Aim: To review available evidence for the role of adjunctive therapies in severe pneumonia. Methods: We focused on therapies that have attracted recently interest such as glucocorticosteroids (GCs), statins and recombinant activated protein-C. Results: Experimental animal and human studies showed that GCs are able to modulate the inflammatory response and may offer a benefit in patients with severe sepsis. Randomized trials in pneumonia are few, mostly limited in septic shock and ARDS patients. Recombinant activated protein C is a potent anticoagulant and profibrinolytic enzyme which can inhibit the systemic inflammatory response. Available data, although limited, showed that activated protein C can reduce mortality in severe sepsis, especially in severe pneumonia due to S. Pneumoniae. Statins have pleiotropic properties which can affect the inflammatory cascade. The use of statins has been found to be associated with decreased mortality in some studies with pneumina whereas the use of statins was associated with increased risk of death in others. However, data come from observational or retrospective studies. Conclusion: Treatment with GCs may modulate the inflammatory response in critically ill patients with pneumonia but a clear effect of steroids on survival is debatable. The administration of GCs should be considered in patients with severe pneumonia when vasopressor dependent septic shock. Activated protein-C may be considered in patients with severe CAP or HAP and sepsis or organ failure. The role of statins in the management of severe pneumonia remains controversial until data from clinical trails will be available.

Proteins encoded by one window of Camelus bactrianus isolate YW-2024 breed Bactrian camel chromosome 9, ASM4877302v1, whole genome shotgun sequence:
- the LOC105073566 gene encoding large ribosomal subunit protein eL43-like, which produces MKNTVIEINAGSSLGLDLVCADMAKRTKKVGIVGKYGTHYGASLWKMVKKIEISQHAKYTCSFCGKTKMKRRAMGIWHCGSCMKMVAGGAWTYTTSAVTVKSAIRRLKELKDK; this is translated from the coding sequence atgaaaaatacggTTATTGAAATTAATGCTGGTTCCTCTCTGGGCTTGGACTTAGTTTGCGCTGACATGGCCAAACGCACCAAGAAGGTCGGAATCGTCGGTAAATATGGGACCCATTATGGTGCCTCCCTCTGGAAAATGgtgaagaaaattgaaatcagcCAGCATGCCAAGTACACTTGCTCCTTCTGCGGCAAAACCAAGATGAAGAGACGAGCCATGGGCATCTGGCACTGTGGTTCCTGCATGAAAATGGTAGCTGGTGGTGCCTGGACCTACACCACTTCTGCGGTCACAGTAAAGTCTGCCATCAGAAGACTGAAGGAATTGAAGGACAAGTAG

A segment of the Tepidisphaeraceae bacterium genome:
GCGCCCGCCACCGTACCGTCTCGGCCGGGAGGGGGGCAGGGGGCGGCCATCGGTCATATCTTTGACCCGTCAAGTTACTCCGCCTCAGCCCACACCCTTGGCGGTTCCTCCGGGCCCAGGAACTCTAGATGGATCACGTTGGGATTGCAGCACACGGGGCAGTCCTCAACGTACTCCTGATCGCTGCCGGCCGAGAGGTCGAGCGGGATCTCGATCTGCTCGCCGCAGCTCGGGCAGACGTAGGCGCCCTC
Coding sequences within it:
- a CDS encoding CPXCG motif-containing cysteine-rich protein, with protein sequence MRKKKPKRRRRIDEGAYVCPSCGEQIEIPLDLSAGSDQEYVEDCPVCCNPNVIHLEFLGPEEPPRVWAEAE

Keywords: Pneumonia, corticosteroids, activated protein-C, statins, glucocorticosteroids (GCs), secondary infections, aseptic bone necrosis, hypothalamic- pituitary-adrenal axis, microorganisms, hemodynamic instability, ventilated pigs, global bacterial burden, noninvasive ventilation, methylprednisolone infusion, profibrinolytic enzyme, multiple organ
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